According to the Environmental Working Group Action Fund, 10,000 people a year die from asbestos-caused diseases in the United States, including one out of every 125 American men who die over the age of 50. The Environmental Protection Agency (EPA) has no general ban on the use of asbestos.
In the late 19th century and early 20th century, asbestos was considered an ideal material for use in the construction industry. It was known to be an excellent fire retardant, to have high electrical resistance, and was inexpensive and easy to use.
The problem with asbestos arises when the fibers become airborne and are inhaled. Because of the size of the fibers, the lungs cannot expel them. They are also sharp and penetrate tissues.
Health problems attributed to asbestos include
- A lung disease first found in textile workers, asbestosis is a scarring of the lung tissue from an acid produced by the body's attempt to dissolve the fibers. The scarring may eventually become so severe that the lungs can no longer function. The latency period (meaning the time it takes for the disease to develop) is often 10–20 years.
- A cancer of the mesothelial lining of the lungs and the chest cavity, the peritoneum (abdominal cavity) or the pericardium (a sac surrounding the heart). Unlike lung cancer, mesothelioma has no association with smoking. The only established causal factor is exposure to asbestos or similar fibers. The latency period for mesothelioma may be 20–50 years. The prognosis for mesothelioma is grim, with most patients dying within 12 months of diagnosis.
- Cancer of the lung, gastrointestinal tract, kidney and larynx have been linked to asbestos. The latency period for cancer is often 15–30 years.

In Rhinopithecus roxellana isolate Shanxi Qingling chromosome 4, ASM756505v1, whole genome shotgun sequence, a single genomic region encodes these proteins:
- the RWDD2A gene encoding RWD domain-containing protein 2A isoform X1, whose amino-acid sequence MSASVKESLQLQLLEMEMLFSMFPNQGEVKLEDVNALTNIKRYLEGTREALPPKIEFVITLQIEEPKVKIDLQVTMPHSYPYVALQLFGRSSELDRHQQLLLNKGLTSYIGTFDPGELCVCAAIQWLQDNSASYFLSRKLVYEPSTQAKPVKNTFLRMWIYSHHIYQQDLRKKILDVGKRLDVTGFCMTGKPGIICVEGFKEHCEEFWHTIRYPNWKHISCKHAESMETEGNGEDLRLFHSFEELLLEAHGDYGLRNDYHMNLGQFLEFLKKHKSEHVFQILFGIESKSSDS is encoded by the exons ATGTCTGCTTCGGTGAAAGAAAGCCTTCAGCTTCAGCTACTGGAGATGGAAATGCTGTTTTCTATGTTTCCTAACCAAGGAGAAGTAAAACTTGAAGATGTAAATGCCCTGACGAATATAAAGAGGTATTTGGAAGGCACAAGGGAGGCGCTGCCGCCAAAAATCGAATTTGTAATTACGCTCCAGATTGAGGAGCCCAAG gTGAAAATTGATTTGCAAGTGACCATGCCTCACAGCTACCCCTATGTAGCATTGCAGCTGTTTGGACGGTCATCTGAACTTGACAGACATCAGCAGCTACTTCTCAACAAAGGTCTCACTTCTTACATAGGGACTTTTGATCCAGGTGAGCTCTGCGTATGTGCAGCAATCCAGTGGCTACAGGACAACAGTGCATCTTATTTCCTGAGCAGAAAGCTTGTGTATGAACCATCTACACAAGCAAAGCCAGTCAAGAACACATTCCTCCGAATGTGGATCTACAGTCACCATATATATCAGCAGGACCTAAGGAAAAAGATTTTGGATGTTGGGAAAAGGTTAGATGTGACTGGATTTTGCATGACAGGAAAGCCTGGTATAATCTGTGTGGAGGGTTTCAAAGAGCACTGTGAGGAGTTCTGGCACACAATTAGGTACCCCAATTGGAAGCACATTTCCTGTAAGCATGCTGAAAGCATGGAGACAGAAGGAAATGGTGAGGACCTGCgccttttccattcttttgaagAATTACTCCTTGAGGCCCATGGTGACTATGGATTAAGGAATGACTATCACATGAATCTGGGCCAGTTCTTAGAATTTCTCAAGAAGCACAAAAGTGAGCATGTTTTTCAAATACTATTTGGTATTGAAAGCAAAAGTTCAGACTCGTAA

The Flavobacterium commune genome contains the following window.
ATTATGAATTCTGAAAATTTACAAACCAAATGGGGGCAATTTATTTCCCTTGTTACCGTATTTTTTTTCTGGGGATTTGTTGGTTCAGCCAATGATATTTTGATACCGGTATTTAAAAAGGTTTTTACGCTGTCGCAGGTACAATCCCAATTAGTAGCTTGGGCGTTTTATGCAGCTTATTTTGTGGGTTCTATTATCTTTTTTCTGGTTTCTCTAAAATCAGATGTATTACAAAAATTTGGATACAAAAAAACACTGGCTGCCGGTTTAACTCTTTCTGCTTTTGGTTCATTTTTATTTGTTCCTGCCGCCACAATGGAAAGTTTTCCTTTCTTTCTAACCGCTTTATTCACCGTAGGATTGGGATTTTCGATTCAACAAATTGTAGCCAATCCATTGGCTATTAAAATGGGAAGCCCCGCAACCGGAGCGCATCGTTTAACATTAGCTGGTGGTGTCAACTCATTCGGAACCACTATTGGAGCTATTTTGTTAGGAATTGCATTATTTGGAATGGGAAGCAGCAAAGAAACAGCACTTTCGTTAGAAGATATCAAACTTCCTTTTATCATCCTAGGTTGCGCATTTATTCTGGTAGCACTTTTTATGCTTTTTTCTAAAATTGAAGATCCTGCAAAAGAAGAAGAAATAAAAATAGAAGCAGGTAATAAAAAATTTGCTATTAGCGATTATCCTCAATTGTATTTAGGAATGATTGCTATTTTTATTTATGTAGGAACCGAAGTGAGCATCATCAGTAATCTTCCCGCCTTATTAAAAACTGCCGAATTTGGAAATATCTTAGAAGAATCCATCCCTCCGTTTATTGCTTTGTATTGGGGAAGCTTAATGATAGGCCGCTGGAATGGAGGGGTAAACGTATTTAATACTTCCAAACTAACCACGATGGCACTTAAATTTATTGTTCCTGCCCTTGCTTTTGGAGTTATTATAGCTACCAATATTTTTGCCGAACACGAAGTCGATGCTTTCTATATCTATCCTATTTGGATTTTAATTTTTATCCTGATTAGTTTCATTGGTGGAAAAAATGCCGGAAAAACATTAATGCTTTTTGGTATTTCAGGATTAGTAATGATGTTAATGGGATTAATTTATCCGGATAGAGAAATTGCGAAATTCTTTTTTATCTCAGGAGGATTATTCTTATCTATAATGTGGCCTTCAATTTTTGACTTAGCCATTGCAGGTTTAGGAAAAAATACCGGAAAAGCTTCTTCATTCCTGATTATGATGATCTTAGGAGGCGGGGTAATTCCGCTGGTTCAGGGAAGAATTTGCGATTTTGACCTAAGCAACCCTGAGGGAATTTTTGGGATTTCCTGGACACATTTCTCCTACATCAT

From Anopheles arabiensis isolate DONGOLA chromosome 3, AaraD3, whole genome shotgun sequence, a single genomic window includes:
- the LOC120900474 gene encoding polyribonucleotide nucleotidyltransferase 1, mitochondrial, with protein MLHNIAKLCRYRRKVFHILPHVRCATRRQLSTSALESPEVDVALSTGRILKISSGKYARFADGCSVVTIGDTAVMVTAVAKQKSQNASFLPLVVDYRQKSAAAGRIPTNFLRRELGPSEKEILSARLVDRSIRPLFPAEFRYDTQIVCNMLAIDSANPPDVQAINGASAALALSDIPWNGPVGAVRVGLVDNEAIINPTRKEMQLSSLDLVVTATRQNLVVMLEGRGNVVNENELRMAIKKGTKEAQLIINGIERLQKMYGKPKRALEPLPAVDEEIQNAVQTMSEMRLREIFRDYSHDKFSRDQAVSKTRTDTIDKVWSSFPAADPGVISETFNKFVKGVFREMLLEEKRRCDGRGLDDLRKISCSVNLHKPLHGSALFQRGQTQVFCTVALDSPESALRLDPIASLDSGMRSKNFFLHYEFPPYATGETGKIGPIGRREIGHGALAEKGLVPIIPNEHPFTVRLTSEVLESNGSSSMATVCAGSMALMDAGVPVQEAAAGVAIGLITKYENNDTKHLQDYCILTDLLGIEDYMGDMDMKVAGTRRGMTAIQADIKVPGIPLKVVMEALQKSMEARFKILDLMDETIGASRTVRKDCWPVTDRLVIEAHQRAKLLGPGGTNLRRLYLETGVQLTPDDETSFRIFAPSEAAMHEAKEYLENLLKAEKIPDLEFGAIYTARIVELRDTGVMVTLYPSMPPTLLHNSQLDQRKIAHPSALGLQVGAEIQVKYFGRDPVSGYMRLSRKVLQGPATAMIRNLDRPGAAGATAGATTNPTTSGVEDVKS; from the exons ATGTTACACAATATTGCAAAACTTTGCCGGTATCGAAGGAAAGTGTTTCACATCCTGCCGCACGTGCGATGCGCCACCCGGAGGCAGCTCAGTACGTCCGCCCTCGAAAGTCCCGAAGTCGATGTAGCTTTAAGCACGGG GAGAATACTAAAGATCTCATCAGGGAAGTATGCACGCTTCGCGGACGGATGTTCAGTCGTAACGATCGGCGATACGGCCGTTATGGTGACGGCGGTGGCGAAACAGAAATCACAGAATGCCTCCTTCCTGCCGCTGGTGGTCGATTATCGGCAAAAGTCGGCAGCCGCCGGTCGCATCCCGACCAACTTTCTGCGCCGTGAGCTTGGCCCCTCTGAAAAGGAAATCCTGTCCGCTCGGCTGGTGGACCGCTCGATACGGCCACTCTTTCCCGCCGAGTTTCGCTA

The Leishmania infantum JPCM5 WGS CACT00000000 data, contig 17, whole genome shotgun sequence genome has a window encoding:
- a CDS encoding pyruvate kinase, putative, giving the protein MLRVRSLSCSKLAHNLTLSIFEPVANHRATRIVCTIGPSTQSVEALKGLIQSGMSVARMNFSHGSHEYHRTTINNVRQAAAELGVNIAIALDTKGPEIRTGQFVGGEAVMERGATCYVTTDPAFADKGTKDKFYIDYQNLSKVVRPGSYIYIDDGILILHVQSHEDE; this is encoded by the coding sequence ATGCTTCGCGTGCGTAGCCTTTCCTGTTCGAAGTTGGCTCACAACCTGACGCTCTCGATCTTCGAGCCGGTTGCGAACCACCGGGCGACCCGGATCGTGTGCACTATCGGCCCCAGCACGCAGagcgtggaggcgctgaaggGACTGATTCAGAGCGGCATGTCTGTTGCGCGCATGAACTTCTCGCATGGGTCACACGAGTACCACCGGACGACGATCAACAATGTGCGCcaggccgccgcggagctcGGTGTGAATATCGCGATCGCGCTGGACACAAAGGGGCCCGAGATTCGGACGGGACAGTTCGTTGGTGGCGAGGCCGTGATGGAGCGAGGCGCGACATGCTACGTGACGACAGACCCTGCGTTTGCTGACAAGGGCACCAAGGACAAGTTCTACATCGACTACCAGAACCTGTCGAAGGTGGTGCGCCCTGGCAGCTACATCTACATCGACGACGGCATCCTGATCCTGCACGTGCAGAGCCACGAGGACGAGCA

- Diffuse pleural thickening
Considerable international controversy exists regarding the perceived rights and wrongs associated with litigation on compensation claims related to asbestos exposure and alleged subsequent medical consequences. Some measure of the vast range of views expressed in legal and political circles can perhaps be exemplified by the two quotes below, the first from Prof. Lester Brickman, an American legal ethicist writing in the Pepperdine Law Review, and second, Michael Wills, a British Member of Parliament, speaking in the House of Commons on July 13. 2006:
"A review of the scholarly literature indicates a substantial degree of indifference to the causes of this civil justice system failure. Many of the published articles on asbestos litigation focus on transactional costs and ways in which the flow of money from defendants to plaintiffs and their lawyers can be expeditiously and efficiently prioritized and routed. The failure to acknowledge, let alone analyze, the overriding reality of specious claiming and meritless claims demonstrates a disconnect between the scholarship and the reality of thelitigation that is nearly as wide as the disconnect between rates of disease claiming and actual disease manifestation.
Many of those who I see in my surgeries have worked in a number of workplaces and they could have been exposed to asbestos in each of them, but medical science is such that no one can identify which of them it is. As a result, there has been a long and complex history of legal discussion on how to apportion liability. The lawyers and the judiciary have wrestled, rightly and valiantly, with complex and difficult law, but it has created despair for the families whom we represent. Many of my constituents’ families have been riven by the consequences of litigation in trying to get some compensation for a disease that has been contracted through no fault of theirs. That is cruel and unacceptable."